Last week Monday was Martin Luther King Jr. Day, and while it would be great to say that I had an amazing, multicultural, history-filled program planned, I really just used the day off of school to get teens to the library.
The previous year, the teen librarian had them do Post-It Art on the big windows in the teen room. I probably would have stolen that idea again, but I thought I’d give the teens a bit more agency in design. Inspired by this home-based art project, I wanted to get the teens to COVER the windows with tissue paper.
We decided at January’s Teen Library Council to make our design an explosion of fandoms – the Deathly Hallows symbol, the Mockingjay pin, 221B Baker Street, the black & white clouds from The Fault in Our Stars, symbols from Star Wars, manga, Narnia, and anything else we could think of.
- Print-outs of the source material (all of the above)
- Small cups/bowls (we used ice cream bowls) and foam brushes
- Watered-down Elmer’s glue
- Tissue paper
- Window markers (optional)
We used some window markers that I already had to draw designs on the window. Then you just use a foam brush to paint on some watered-down glue and apply the tissue paper. I recommended that they cut/tear up small-ish pieces (like, the size of a business card or smaller). The tissue paper has a tendency to NOT do what you expect, so trying for anything precise is not worth your time. The unfortunate result of using the window markers was that the ink started coloring the glue. Also, I should have told them not to press so hard on the brushes – sometimes the glue ran down the windows in streaks.
This program was a great success! I had 12 teens show up (that’s a lot for our library!) with the promise of donuts and hot chocolate. Once the donuts were gone, they were gone, and we have a big can of hot chocolate mix. And the teens had a lot of fun. I think this program was a success, because 1) everyone basically got to pick their own design, 2) I promised donuts, and 3) this is a sneaky art project. If I told the teens to just PAINT the windows, they’d say, “but I can’t paint.” This way, they just had to draw an outline and fill it in with tissue paper. Also, the teens got to climb on the couches without shoes, which they thought was just the best. Maybe not the cleanest or efficient of art, but it was definitely fun!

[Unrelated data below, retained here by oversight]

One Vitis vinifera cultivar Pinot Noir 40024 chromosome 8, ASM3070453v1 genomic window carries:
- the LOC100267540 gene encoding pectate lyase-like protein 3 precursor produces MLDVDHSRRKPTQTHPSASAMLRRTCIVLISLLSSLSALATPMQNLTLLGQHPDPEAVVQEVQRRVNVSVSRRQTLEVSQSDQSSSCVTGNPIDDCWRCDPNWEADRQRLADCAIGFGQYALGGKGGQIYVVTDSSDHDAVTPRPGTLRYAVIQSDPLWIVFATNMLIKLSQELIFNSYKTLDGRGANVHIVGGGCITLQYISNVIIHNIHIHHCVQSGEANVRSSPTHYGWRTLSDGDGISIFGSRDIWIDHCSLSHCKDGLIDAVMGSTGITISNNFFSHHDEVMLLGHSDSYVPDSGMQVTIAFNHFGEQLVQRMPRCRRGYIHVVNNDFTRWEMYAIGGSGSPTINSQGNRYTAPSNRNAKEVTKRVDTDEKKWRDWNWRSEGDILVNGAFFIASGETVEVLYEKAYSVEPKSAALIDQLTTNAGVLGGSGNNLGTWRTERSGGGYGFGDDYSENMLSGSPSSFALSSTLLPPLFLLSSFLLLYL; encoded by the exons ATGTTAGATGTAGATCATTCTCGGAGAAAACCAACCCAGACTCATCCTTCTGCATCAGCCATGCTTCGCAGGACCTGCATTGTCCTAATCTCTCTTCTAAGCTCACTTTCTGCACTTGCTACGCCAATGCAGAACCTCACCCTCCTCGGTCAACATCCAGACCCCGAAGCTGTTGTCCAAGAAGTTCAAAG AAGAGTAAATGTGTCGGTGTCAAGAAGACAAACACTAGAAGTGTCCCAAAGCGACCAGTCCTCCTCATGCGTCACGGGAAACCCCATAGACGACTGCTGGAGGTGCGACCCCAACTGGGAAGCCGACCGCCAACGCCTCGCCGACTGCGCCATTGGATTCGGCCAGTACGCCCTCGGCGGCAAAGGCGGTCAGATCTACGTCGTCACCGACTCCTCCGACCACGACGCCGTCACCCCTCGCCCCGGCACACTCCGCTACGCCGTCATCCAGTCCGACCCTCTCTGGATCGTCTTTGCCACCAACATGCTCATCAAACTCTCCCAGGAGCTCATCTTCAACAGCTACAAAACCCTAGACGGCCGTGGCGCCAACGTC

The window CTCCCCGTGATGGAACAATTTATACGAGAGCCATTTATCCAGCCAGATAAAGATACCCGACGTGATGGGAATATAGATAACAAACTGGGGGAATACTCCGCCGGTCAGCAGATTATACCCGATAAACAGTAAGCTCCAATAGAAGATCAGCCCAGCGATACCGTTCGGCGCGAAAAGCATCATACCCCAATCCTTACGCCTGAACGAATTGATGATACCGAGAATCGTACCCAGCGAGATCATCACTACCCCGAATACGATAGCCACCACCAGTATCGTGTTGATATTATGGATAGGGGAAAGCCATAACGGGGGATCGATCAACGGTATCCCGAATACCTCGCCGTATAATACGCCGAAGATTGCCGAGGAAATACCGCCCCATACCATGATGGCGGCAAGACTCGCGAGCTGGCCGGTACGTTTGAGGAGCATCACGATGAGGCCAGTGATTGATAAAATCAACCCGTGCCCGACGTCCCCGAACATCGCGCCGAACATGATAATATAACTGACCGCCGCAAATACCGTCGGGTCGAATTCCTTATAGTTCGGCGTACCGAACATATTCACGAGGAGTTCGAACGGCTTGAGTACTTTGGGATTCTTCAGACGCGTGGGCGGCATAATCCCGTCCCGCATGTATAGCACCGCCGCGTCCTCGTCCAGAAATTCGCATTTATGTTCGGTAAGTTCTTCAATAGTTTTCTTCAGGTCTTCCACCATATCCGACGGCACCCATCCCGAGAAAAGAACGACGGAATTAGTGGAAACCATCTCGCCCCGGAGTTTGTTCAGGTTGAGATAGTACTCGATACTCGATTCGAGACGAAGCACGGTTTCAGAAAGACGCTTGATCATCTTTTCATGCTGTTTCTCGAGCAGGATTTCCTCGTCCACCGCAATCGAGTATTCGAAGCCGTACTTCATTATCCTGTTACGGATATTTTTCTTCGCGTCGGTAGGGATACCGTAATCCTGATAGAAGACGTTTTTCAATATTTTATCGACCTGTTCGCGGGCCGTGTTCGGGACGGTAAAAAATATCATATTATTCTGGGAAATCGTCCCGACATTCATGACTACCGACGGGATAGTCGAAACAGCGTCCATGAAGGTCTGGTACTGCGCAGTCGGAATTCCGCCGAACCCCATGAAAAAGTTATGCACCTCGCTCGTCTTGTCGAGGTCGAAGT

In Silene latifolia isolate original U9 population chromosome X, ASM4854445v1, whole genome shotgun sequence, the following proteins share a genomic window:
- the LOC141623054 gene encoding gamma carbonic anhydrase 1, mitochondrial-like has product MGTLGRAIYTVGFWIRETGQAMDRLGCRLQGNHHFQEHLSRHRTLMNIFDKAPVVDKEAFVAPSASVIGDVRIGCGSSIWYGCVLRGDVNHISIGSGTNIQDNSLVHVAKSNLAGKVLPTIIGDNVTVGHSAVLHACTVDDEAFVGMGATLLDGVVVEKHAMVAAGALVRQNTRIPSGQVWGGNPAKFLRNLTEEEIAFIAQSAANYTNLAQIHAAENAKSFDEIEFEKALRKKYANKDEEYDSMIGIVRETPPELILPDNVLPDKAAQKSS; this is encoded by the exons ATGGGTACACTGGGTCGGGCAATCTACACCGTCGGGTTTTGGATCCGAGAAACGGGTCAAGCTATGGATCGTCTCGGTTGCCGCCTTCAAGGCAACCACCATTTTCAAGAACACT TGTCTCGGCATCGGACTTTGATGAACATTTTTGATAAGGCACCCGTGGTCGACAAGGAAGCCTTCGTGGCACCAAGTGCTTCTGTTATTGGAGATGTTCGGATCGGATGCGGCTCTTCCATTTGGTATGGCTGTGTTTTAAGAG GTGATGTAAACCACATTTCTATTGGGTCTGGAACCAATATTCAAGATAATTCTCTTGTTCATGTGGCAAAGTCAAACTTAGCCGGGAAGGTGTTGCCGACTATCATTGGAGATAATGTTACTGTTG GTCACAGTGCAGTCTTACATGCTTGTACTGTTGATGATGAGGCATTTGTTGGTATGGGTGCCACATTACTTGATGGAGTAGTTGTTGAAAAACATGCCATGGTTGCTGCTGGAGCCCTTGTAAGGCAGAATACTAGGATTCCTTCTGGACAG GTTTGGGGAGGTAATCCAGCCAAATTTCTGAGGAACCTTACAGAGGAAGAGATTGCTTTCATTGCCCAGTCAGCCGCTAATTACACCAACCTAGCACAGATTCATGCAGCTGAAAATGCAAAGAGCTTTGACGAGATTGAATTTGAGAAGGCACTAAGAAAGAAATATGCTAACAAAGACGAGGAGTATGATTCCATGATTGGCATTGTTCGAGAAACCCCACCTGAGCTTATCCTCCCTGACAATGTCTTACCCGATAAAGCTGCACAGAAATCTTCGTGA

Halfway through, I noticed no one had done the Mockingjay symbol, so I took care of that.
I love seeing the finished project. It’s not quite like how I envisioned the windows – I thought the whole window would be covered with tissue paper – but I love it because it’s the teens’ work and not mine (other than the Mockingjay).
All in all, a great public art project for teens. Use any windows in your library! Make it a recurring program, where they add new pieces all the time (I’m hoping to add a TARDIS to our windows). Very easy prep, and it always looks great.